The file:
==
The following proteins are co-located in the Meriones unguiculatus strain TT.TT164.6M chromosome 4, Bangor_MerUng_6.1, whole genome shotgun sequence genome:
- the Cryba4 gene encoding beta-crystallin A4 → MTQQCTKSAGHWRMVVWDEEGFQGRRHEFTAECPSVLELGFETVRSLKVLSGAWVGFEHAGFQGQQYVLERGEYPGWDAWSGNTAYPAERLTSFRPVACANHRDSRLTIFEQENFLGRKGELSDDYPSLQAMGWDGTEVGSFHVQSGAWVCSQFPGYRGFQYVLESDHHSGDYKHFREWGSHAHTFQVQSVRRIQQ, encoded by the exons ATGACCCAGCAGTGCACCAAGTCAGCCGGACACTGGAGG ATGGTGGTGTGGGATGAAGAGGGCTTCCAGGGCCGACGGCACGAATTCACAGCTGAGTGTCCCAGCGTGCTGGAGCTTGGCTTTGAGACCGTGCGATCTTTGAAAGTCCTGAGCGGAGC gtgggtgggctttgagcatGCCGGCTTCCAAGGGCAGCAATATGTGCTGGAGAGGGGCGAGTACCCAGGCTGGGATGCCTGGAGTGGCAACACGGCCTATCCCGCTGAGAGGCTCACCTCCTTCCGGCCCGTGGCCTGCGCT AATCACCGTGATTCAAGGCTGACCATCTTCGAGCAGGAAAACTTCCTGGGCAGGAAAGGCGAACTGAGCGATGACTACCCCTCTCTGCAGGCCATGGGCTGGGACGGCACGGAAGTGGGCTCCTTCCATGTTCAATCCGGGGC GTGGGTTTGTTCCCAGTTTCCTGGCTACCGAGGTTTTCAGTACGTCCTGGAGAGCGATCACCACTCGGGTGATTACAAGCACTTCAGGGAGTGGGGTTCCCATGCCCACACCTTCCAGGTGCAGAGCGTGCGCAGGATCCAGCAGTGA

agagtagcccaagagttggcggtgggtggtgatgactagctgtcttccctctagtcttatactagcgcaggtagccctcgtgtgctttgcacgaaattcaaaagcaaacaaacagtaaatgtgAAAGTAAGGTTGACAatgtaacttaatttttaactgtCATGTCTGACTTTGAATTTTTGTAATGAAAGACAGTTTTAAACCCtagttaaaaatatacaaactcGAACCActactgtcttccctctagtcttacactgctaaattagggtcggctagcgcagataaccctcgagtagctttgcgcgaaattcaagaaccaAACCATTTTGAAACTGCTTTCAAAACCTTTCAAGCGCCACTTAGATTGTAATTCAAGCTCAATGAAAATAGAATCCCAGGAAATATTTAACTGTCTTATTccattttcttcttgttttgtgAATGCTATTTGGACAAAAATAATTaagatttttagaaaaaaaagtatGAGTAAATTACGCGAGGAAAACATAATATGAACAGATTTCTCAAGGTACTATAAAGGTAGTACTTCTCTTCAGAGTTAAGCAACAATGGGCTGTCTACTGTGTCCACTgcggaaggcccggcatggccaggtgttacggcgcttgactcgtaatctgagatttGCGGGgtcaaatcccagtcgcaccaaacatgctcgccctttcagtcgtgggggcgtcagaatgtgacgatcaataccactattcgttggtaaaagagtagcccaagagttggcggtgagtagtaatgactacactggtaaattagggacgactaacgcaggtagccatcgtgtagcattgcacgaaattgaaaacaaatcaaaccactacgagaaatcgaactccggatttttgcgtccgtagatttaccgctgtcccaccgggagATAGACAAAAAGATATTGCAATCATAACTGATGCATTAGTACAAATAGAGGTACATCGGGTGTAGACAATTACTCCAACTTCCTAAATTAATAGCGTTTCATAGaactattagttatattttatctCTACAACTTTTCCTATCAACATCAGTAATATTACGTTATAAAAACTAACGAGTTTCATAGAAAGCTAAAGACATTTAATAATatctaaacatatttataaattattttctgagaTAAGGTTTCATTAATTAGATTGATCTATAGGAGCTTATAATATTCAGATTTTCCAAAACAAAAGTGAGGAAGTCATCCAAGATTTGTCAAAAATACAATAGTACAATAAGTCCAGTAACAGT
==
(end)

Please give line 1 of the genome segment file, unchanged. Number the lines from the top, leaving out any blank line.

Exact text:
The following proteins are co-located in the Meriones unguiculatus strain TT.TT164.6M chromosome 4, Bangor_MerUng_6.1, whole genome shotgun sequence genome: